How do bees reproduce?

Honey bee reproduction

There are more than twenty thousand species of bees in the world, but the type that produces honey constitutes less than 4% of that, or less than 800 species, and the most famous of them is the common honey bee known scientifically as (Apis mellifera), while living Many bees are isolated or solitary, but the percentage of species that live in groups is less than 8% of the total number of bees in the world, and despite the presence of differences between these species in the way of living, most of them share a similar mechanism of mating, as In the world of bees, the only male job is to mate with the female.

The honey bee community consists of three types of adult bees: the queen, female workers, and males, and the queen is the only sexually mature female in the beehive, so reproduction and laying eggs are the primary function for her, as the queen flies after seven days after leaving her cell away About the kingdom of bees, during which they mate with 7-15 males that she attracts to her through pheromones.

When mating, the male bee brings out the male organ, and enters it into the queen’s stinging chamber, excreting the sperm, and this process leads to the separation of the male organ from the male’s body, which leads to his death. At the end of her mating with males, the queen bee collects approximately 100 million sperm, This provides genetic diversity between the resulting individuals, as each fertilized egg differs slightly in its genetic characteristics from the other egg, and this in turn gives the bee kingdom a greater chance of success.

The queen bee uses part of the sperms it collected to fertilize the eggs directly, while storing between 5-6 million sperm in good conditions for the next four years, and when its sperm stock runs out, the kingdom begins to raise a new queen, and it is worth noting that male bees do not They usually mate with the queen of their cell, so they fly to areas known as congregational areas to search for other queens. Scientists believe that males define their congregation areas in response to a magnetic force that forms in their stomachs after 6 days of birth, and leads them to specific places. The males focus only on what is in these areas so much that they will ignore any queen that flies outside the boundaries of this area.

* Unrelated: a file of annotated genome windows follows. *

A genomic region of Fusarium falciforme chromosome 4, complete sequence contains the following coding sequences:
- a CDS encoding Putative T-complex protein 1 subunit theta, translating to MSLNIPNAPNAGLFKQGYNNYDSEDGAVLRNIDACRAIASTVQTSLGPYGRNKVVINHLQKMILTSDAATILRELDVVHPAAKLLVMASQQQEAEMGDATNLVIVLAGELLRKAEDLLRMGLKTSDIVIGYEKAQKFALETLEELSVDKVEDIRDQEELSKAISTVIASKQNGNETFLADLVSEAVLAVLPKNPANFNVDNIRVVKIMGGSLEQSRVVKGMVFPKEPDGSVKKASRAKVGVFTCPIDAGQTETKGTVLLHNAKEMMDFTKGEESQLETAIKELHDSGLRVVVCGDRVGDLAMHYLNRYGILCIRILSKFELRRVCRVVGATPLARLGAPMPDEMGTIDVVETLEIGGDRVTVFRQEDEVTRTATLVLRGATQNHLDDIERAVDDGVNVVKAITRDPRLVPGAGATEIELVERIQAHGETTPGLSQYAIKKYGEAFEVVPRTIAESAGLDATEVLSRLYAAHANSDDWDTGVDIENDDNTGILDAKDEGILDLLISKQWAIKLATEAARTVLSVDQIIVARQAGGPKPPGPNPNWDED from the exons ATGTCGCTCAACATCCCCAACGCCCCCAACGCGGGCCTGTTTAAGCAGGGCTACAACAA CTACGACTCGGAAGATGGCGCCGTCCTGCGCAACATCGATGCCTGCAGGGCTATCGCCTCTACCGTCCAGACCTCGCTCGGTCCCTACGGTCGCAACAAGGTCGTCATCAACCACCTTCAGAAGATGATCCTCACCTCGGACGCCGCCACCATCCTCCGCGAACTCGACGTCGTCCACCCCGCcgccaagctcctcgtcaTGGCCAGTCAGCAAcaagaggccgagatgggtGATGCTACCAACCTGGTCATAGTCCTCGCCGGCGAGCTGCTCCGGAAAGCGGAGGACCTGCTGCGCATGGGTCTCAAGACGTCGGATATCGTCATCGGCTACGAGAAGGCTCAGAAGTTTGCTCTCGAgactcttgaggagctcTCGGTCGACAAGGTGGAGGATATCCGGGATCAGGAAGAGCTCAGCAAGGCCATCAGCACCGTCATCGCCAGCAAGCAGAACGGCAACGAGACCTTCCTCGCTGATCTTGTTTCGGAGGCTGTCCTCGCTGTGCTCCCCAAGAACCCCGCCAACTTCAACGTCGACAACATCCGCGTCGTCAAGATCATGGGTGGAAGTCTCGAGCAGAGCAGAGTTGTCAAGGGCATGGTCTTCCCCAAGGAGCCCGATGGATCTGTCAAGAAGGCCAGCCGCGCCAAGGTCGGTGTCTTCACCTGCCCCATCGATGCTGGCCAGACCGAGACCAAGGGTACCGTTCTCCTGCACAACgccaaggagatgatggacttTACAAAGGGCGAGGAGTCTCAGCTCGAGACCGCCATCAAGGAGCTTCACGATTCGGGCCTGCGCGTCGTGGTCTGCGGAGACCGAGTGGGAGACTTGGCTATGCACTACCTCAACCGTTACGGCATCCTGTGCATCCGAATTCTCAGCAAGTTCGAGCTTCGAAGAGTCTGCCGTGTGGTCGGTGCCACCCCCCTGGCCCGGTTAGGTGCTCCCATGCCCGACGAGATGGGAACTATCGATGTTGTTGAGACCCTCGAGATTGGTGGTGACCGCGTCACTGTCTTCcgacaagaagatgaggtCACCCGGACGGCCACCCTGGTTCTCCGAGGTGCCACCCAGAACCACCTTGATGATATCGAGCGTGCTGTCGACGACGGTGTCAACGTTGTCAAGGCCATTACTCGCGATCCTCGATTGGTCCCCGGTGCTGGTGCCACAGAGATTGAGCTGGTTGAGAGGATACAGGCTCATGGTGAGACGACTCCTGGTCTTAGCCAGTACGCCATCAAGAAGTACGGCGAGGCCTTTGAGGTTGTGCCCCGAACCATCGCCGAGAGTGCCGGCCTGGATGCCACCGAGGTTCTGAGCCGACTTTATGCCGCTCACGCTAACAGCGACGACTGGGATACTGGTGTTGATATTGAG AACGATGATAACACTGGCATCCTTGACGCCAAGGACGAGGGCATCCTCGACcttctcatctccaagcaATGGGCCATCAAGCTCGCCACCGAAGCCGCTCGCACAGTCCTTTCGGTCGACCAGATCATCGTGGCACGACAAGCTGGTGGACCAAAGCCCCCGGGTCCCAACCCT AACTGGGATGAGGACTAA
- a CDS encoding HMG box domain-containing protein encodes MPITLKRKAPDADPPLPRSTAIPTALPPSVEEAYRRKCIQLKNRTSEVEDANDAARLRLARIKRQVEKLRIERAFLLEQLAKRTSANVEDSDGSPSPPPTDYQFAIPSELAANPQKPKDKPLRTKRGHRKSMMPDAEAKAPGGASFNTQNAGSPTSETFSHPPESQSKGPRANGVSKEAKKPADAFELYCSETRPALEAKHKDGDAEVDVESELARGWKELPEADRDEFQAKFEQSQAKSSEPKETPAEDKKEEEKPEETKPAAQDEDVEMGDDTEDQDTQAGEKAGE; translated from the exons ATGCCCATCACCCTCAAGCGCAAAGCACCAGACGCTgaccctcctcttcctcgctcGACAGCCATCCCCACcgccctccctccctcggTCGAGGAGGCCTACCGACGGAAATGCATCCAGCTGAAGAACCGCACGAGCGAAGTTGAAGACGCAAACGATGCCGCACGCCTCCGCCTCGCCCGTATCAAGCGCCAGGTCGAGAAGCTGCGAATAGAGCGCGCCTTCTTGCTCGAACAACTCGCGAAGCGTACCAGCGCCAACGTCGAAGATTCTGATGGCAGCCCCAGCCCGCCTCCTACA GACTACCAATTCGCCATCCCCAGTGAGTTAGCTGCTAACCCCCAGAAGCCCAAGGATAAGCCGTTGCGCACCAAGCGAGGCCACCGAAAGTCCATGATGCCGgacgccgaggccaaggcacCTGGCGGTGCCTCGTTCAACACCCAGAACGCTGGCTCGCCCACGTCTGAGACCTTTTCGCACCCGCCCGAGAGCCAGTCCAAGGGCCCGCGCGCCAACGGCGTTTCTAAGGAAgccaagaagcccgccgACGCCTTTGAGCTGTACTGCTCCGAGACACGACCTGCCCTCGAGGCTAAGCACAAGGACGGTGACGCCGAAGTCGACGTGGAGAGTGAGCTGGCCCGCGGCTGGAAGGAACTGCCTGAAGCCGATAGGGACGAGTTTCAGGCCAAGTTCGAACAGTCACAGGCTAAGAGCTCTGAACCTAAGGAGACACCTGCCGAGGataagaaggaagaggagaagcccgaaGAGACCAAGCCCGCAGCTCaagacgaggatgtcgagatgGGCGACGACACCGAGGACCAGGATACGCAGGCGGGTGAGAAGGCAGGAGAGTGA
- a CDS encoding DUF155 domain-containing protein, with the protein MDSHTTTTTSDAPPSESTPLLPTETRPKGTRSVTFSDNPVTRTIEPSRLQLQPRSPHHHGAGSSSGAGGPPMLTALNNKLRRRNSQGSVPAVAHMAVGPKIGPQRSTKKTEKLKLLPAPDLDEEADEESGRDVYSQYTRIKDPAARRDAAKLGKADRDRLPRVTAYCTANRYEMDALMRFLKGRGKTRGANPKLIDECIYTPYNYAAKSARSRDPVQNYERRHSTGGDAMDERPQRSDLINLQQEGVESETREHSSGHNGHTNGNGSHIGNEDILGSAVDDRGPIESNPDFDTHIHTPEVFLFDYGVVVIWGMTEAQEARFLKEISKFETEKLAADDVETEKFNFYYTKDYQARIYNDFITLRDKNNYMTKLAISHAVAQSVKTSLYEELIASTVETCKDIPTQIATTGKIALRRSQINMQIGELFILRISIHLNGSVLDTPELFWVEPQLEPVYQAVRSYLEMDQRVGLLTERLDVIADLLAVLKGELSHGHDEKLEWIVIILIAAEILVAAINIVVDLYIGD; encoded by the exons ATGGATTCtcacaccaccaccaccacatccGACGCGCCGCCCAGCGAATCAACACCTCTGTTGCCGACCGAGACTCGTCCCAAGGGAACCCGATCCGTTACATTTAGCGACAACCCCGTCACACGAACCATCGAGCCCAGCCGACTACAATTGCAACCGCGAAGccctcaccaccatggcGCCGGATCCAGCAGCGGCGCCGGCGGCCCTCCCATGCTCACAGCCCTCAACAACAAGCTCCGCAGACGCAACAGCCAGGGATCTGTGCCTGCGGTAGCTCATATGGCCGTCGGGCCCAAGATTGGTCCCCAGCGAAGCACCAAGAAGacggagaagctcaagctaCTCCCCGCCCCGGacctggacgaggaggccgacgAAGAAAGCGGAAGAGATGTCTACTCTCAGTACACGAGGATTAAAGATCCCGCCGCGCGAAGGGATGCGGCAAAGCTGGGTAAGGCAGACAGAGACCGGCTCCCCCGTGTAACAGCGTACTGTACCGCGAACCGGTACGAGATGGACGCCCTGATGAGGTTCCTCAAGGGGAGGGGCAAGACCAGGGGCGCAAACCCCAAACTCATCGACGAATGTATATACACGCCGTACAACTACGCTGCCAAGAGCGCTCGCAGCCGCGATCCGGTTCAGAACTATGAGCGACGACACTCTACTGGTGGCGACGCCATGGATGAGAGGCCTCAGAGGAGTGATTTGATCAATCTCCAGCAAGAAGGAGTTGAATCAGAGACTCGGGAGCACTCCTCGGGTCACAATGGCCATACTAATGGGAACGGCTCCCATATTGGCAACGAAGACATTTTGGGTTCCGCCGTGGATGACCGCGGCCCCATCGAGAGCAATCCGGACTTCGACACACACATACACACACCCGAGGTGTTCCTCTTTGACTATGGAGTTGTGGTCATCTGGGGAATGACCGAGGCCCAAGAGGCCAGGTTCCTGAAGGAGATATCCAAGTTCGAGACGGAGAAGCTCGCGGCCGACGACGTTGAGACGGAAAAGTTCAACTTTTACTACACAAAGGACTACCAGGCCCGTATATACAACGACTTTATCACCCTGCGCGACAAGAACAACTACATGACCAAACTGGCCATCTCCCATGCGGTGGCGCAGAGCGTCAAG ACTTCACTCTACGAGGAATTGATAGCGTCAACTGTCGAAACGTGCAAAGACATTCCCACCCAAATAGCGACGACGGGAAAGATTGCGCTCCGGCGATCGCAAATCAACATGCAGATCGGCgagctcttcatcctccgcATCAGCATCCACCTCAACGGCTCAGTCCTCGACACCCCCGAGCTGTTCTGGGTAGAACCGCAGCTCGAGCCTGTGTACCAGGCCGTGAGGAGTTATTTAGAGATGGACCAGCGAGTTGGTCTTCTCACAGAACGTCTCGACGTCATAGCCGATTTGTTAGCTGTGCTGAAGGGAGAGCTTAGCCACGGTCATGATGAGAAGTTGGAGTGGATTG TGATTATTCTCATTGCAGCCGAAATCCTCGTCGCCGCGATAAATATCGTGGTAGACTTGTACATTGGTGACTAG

The mechanism of determining the sex of honey bees

After mating with males, the queen bee lays two types of eggs: unfertilized eggs that produce male bees, and fertilized eggs that result in females that will later grow to become a queen or a worker according to the food they receive during the larva stage, which is provided to the larvae that will result. The queen is given an ample amount of royal jelly throughout her feeding period, while the larva, which will develop into a worker, is given a small amount of royal jelly during the first three days only, and then a mixture of royal jelly, honey, and pollen is provided in the following days.

Honey bee growth stages

During its life, honey bees go through the following four phases: